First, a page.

Personal Overview: I was aware of the Lloyd Alexander books that this film was based on. I’d read them. They were entertaining enough, but nothing special to me. They themselves were loosely based on the Mabinogion, which is a well known Welsh legend.
The Black Cauldron didn’t seem to get a big theatrical release here and I never saw it until now. I had high hopes for it, but it unfortunately doesn’t live up to them. It’s relatively faithful to what I can remember from the books, but it just never seems to reach any heights.
The Gurgi wasn’t bad, but he’s more annoying than funny. I don’t think the Jar Jar Binks comparison is completely out of place.
It has pacing issues, the villain is far too dark and scary for young audiences and too cliché for older ones. It’s kind hard to know what audience they were going for, because it seems to fall in that odd middle ground. This could have been caused by the fact that Disney felt they went too jokey with The Sword in the Stone and tried to make this more faithful to the darker feel of the books.
The biggest problem for me were Taran and Eilonwy. There was no real life in the voices used for them. That meant a lack of chemistry and that hurt the film and made it hard to take to the characters or for audiences to believe them or their relationship.
It may have been the problems Disney had with doing people at the time as opposed to animals, but the film flopped and not just commercially.
Hero/es: very obviously Taran, and while he’s very much the farmboy becomes hero trope he falls flat in the film. Spirited princess Eilonwy is the other hero, again she struggles with a flatly portrayed character. Being a princess, being human, pretty and the secondary focus of a film really means Eilonwy should be part of the company’s Princess franchise. She isn’t. There’s never any real reason given, but ‘she doesn’t sing and her film wasn’t a musical’ is occasionally thrown up. The real reason is that the film flopped, so not all that many people know who she is. She also looks a lot like Aurora, so that makes her hard to market.
Villain/s: even this is bluntly obvious. It’s The Horned King. We never really see him much, but he just radiates evil behind his hood and when viewers do see him he’s rather skeletal in appearance, in fact he kept reminding me of Skeletor from the He-Man cartoon and toys. I think most of his menace is due to the performance of the role by John Hurt.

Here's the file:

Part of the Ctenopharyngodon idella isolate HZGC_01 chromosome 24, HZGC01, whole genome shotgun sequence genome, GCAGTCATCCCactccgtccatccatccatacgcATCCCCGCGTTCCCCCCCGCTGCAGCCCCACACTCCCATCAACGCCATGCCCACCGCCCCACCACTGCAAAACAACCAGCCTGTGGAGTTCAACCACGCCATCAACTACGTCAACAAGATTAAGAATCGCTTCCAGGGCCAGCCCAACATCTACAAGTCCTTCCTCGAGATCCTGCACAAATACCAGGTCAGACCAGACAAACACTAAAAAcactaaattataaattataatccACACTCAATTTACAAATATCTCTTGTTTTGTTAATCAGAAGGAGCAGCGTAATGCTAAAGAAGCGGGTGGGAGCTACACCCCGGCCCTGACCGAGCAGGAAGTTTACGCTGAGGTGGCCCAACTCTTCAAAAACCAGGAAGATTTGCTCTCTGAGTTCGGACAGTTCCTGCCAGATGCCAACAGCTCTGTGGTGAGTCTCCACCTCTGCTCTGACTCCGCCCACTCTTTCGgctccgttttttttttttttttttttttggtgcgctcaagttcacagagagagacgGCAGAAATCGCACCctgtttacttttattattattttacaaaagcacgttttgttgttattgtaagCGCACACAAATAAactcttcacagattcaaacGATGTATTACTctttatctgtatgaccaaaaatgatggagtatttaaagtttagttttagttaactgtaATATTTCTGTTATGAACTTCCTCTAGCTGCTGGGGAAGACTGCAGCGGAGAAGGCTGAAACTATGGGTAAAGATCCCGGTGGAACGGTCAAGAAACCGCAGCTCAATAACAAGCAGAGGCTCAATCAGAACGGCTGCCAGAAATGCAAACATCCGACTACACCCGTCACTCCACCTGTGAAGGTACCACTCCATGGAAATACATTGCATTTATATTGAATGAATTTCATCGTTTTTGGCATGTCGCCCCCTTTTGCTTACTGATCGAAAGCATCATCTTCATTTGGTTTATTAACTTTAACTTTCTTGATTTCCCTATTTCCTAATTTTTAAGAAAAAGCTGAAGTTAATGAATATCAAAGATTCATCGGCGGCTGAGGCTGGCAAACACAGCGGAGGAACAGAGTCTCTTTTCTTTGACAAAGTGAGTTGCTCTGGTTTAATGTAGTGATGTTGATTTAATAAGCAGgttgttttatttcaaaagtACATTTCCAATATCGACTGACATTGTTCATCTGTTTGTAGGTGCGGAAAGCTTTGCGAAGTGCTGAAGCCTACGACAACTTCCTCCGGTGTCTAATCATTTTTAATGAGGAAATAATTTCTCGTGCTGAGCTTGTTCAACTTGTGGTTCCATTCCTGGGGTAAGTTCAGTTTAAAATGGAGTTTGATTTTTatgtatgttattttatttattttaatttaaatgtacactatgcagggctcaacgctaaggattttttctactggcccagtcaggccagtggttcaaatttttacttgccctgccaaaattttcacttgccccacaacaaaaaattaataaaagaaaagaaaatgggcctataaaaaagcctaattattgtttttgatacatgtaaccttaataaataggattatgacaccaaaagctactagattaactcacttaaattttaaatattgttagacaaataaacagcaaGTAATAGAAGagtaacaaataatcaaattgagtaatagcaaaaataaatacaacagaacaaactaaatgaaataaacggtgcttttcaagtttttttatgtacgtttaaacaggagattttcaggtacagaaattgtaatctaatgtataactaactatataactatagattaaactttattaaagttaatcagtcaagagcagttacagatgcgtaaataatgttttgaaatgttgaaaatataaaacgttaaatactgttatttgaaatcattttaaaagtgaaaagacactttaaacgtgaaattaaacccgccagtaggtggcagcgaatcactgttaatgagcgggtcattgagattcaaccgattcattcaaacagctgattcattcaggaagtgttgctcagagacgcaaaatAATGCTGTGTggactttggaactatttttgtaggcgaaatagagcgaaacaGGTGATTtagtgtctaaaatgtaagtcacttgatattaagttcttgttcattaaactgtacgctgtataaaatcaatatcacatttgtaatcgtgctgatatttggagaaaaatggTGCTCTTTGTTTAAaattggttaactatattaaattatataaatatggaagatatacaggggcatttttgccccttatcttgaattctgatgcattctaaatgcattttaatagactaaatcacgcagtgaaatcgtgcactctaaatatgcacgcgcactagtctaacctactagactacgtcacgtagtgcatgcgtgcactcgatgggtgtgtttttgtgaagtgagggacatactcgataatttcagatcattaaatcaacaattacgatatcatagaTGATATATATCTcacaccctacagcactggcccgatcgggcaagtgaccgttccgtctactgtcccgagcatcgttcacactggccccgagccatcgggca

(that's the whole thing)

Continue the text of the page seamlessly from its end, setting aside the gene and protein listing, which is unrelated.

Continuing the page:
Cuteness Factor: there’s a few contenders here. The most obvious is Gurgi. Gurgi appears in the books too and in both he’s an attempt to lighten up and soften what is pretty dark material overall. He looks rather like a very large marmoset. His manner of speech and the way he was voiced by John Byner put me in mind of Andy Serkis’ Gollum from The Lord of the Rings and The Hobbit. He doesn’t totally work for me. Hen Wen the oracular pig is quite sweet with rather pigletish looks and large blue eyes. The final members of Team Cute in The Black Cauldron are the Fair Folk, they’re little pixieish/fairylike creatures. They really don’t play a big enough part as far as I’m concerned.
Animation: apparently a lot of money was spent on this film. It doesn’t show. The colour seems strangely washed out and the pedestrian story telling continues through to the animation. Eilonwy isn’t given a distinctive enough dress or look and those could be other reasons why she was never included in the Princess line up.
Final Words: the ball was dropped in pretty much every department here. It was no surprise that The Black Cauldron was a failure both critically and commercially. It was a case of being darkest before the dawn. The failure of The Black Cauldron very nearly brought about the end of Disney as a producer of animated films.